Fearing tension after the court decision, Mohammed Shahid, 48, the grandson of the mosque's last Imam, or prayer leader, has decided to move his family away.

He has reason to be afraid.

Shahid's father, Mohammed Shabir, was killed by a mob of Hindus who rampaged through Ayodhya before tearing down the mosque on Dec. 6, 1992.

"In 1992, we decided to stay put – a decision that we live to regret," Shahid said, sitting in the courtyard of his run-down, two-story house. "Other than killing my father, they set ablaze our house and a sawmill, our only source of income."

'BAD ELEMENTS'Shahid said he was glad that his grandfather, who had died in 1990, did not see the destruction of the mosque.

Unlike Shahid, Haji Mahboob Ahmad, a 66-year-old Muslim community leader who lives near the site, doesn't plan to leave, but he shares Shahid's anxiety.

"We're conscious of the fact that some bad elements can try to foment trouble by taking advantage of the situation, and that's why I've requested authorities to ensure the safety of Ayodhya's Muslims," Ahmad said. Ahmad said India's founding fathers established it as a secular democracy, and it must remain that. The day Shahid's father was killed, Hindu Hajari Lal, 57, escaped death. Lal was among the hundreds of Hindus who destroyed the mosque with shovels, hammers and their bare hands, bringing down its domes before the whole structure collapsed. Unfortunately for Lal, part of the building fell on him, trapping him in the rubble with broken bones. "Since that fateful day in 1992, the only objective of my life is to see a permanent temple on the site. I can die in peace if I get to see the temple," Lal said.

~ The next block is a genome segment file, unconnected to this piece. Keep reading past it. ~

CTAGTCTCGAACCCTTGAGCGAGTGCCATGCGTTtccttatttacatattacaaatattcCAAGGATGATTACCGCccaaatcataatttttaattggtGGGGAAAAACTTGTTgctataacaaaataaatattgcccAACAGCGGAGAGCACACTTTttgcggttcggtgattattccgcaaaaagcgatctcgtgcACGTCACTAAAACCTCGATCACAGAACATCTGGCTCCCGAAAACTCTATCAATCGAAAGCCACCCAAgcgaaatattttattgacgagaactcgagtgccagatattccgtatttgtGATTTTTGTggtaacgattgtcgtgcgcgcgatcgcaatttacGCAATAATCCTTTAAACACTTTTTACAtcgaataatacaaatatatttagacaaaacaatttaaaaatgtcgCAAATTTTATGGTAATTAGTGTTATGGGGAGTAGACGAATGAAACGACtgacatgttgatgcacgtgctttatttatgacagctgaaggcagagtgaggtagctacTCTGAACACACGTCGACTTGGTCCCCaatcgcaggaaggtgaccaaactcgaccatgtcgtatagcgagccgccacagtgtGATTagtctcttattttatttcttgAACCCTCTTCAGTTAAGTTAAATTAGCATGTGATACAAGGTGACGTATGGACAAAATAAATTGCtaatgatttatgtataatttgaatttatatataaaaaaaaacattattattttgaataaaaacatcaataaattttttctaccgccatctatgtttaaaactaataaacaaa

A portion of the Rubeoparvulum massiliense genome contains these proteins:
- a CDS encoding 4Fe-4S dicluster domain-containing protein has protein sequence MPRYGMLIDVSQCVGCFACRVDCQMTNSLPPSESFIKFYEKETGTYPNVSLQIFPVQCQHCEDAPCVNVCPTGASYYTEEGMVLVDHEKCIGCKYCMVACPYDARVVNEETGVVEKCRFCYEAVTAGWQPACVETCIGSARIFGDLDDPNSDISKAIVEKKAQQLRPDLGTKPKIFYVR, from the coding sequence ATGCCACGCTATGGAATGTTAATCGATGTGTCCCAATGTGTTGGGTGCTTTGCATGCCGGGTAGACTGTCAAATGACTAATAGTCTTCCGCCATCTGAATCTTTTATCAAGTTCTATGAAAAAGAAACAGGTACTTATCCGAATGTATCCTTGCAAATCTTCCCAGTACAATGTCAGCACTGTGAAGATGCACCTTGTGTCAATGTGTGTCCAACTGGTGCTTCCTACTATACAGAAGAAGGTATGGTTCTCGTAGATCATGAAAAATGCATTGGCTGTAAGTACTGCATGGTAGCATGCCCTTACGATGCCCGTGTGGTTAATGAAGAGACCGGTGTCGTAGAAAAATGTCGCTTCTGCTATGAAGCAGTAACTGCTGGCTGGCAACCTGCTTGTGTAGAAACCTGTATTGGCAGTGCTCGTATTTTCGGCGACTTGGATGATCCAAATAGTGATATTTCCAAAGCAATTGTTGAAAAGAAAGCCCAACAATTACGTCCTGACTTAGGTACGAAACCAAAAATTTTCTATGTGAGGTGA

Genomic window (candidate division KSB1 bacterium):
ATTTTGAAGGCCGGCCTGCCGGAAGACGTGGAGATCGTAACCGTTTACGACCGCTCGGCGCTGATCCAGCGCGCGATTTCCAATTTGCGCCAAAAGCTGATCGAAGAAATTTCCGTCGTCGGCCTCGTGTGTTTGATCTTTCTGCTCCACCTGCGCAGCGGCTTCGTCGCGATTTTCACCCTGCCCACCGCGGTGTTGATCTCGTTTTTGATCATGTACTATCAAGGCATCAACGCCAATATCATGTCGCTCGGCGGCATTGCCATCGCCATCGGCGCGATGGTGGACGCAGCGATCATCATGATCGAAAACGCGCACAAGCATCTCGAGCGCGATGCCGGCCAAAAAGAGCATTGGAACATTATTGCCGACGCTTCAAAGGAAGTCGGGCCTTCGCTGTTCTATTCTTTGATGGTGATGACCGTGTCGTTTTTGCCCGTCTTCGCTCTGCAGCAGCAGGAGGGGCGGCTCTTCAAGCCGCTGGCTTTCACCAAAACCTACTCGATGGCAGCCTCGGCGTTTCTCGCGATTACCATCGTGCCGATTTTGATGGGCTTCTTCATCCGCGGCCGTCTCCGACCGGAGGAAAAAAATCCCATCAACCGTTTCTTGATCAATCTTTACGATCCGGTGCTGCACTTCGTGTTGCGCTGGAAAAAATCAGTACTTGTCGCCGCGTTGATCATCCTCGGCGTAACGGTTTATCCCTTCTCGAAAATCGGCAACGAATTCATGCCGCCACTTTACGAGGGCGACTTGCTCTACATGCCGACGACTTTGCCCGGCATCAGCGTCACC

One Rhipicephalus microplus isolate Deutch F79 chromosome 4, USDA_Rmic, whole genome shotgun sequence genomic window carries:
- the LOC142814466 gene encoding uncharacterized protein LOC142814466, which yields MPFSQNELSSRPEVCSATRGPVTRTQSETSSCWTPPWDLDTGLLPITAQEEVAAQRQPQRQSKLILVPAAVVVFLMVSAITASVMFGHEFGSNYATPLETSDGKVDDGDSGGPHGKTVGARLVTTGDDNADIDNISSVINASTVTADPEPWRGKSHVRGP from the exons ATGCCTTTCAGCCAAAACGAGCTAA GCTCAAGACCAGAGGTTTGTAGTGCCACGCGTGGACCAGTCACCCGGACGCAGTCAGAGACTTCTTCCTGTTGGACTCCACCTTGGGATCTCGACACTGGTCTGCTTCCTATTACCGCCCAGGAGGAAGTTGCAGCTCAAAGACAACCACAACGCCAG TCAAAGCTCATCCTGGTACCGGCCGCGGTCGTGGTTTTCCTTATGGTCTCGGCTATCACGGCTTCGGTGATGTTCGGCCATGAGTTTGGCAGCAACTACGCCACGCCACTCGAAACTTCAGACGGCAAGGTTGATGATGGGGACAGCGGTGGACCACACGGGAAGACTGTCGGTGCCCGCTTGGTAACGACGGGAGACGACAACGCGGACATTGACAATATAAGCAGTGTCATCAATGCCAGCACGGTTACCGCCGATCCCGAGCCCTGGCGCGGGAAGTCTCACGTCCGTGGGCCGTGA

'ENDLESSLY WAITING'

For Hindus, Lal said, the site in Ayodhya was as sacred as Mecca is in Islam.

That's because Lal and millions of other Hindus believe the mosque was built at the birthplace of Lord Ram, one of their most revered deities. Lal helps to guide a steady stream of pilgrims who come to see a model of what they hope will become a new temple. Visitors can also look at an open field of masonry, in pink sandstone, including piles of ornately carved columns. Concrete pillars and blocks for foundations are also ready.

"Once the court green-lights construction of the temple, we can quickly move these concrete blocks from the workshop to the temple site," said Sharad Sharma, spokesman for the Vishwa Hindu Parishad, or the World Hindu Council.